She has particular expertise in the care of older people and a specialist interest in the importance of dignity and compassion in nursing care. Her research skills centre on qualitative research methods and designs. In addition to a PhD she also holds a PGCE(A). She is now Professor Emerita of Nursing at the University of Southampton: in retirement she continues to supervise doctoral students, undertake service development in the NHS and works part-time as the Joint Implementation Lead for the NIHR ARC East of England.
Dr Catriona McDaid
Deputy Chair of HTA and EME Editorial Board
Reader in Trials, Department of Health Sciences, University of York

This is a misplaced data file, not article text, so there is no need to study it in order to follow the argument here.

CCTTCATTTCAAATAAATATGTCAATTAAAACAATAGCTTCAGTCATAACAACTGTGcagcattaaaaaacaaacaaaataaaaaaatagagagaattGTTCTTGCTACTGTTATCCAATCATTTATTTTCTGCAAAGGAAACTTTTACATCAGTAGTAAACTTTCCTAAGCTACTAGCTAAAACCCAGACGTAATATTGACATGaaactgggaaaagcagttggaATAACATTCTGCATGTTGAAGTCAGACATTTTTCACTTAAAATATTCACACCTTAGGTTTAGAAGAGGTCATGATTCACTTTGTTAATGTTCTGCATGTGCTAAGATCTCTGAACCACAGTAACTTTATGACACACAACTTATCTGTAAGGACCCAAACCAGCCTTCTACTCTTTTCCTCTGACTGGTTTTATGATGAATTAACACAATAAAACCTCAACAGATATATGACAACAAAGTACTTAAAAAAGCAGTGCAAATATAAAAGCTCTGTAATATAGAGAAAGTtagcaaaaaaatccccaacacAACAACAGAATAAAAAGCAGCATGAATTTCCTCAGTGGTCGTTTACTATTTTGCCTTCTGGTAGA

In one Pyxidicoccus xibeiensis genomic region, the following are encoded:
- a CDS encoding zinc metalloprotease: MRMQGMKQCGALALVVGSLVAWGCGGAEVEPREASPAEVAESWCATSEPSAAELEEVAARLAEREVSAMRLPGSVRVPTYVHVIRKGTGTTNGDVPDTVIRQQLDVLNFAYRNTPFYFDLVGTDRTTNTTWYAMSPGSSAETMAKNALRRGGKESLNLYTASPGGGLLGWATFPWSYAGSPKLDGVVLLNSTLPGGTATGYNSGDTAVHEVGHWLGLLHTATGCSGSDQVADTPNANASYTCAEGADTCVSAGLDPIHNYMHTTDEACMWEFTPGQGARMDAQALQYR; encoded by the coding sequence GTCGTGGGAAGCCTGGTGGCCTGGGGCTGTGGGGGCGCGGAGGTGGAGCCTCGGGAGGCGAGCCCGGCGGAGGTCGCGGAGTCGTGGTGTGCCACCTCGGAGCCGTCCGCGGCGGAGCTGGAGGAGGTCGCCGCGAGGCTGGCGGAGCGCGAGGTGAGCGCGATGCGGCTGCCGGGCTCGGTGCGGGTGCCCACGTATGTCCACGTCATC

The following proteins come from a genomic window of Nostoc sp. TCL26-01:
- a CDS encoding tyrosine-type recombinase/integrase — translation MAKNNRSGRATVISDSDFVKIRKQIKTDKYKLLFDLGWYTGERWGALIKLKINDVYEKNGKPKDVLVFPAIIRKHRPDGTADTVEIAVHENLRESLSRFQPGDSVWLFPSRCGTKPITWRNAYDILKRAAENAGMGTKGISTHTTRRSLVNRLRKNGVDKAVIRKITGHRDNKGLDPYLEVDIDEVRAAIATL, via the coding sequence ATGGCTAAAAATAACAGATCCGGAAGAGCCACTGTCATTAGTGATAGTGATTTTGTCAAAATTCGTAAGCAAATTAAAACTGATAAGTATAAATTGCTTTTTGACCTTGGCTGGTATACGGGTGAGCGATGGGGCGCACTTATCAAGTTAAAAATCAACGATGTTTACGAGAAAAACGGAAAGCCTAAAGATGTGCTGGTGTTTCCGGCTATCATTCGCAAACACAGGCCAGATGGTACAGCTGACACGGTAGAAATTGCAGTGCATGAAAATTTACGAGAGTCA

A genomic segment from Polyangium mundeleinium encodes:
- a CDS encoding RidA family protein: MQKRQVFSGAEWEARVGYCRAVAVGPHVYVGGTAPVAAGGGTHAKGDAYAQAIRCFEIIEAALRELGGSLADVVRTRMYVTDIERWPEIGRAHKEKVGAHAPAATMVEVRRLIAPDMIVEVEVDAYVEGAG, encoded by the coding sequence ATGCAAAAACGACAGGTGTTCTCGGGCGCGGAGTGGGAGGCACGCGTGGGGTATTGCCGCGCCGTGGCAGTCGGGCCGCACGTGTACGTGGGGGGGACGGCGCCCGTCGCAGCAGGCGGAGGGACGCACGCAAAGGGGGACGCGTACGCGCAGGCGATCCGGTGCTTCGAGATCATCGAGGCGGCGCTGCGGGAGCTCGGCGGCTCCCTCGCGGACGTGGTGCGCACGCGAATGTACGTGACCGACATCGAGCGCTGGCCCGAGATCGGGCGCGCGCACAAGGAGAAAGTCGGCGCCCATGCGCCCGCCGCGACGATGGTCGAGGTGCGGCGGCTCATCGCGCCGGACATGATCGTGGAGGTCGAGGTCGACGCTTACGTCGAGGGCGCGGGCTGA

Catriona graduated in Psychology from Queen’s University Belfast in 1988, followed by a PhD in Psychology and then an MSc in Science Communication. Prior to joining the University of York in 2002 she worked as a researcher in the voluntary sector and for a non-departmental public body.
She worked for over 10 years at the Centre for Reviews and Dissemination at the University of York as part of the health technology assessment group undertaking systematic reviews across a range of clinical areas. She joined York Trials Unit in 2013 where she leads a programme of work in orthopaedics. She has a specific interest in the evaluation of complex interventions and is involved in the evaluation of interventions across the surgical pathway.
She is also a member of the Research Design Service-Yorkshire & Humber team supporting others making grant applications to NIHR.
Professor of Child Health, University of York